Stanley Cavell discusses the dominance of a genre in American cinema he calls “the comedy of remarriage” following the advent of sound in film. These films, released in the years 1934 to 1949, had a structure similar to Shakespeare’s The Winter’s Tale and Ibsen’s A Doll’s House in centring their narratives around the troubles of marriage and divorce. 1934 can be classified as the beginning of the comedy of remarriage, as it was a time where a specific group of women of a certain “age and a temperament” could usher in a new phase of feminism in film. Many film stars – Claudette Colbert, Katharine Hepburn, and Barbara Stanwyck to name a few – led films characteristic of this genre, such as It Happened One Night (1934), The Philadelphia Story (1940), The Lady Eve (1941), and the lesser-known Bluebeard’s Eighth Wife (1938), which I will talk about.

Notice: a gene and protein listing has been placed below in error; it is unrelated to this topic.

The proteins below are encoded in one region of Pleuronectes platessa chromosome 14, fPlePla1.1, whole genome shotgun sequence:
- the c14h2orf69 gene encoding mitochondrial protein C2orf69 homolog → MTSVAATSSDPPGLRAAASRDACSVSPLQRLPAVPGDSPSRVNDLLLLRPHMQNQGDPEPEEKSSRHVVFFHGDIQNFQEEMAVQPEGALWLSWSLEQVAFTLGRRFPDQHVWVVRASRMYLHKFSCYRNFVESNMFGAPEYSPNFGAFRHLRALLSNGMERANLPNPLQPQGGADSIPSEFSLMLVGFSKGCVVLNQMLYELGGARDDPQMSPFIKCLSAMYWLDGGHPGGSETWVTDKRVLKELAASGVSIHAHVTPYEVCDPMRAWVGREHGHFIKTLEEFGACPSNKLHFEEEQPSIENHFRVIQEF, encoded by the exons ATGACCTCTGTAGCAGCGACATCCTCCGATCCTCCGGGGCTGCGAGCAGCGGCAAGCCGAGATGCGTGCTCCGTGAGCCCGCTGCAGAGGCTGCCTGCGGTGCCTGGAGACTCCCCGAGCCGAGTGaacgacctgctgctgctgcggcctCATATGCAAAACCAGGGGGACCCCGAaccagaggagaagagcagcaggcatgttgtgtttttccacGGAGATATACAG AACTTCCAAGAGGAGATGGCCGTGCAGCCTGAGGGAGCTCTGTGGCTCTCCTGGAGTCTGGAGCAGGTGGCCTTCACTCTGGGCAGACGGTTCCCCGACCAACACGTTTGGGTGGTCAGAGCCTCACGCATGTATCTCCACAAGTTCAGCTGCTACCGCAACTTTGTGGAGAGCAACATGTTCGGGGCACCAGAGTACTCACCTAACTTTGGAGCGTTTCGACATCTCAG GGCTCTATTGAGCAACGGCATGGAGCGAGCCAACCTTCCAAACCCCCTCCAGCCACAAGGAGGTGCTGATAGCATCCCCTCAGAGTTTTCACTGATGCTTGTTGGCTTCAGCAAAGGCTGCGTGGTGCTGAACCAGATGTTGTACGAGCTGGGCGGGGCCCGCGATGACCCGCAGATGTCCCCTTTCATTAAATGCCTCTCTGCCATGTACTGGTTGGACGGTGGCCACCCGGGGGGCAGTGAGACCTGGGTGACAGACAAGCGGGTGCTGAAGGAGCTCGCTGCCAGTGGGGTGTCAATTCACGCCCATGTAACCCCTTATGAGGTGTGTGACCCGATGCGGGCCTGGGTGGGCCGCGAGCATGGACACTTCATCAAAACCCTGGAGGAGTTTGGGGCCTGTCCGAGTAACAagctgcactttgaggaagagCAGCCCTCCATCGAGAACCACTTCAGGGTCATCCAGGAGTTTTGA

The two leads of Bluebeard’s Eighth Wife, Claudette Colbert and Gary Cooper, have a charming meet-cute, the classic cornerstone of all romantic comedies. They get married, they fall out and then try to make each other’s lives as miserable as they can before eventually falling in love again and getting back together, like so many other remarriage tales of the time. While I have found other remarriage screwballs funny and entertaining, I could not grow to love this film because it was too frustrating to see the couple fight. Two people that dysfunctional together should not be together. I could not see the appeal or humour in their malice towards one another, even though I worship Claudette Colbert. Why couldn’t they just make up their minds? The comedy of remarriage may have worked after the Depression and up until the 1950’s, but for a viewer like me, I just felt manipulated by the ‘Will they, won’t they?’ dynamic.
 Stanley Cavell, “Introduction: Words for a Conversation,” in Pursuits of Happiness: The Hollywood Comedy of Remarriage (Cambridge, MA: Harvard, 1981), 1.
 Ibid., 19-20.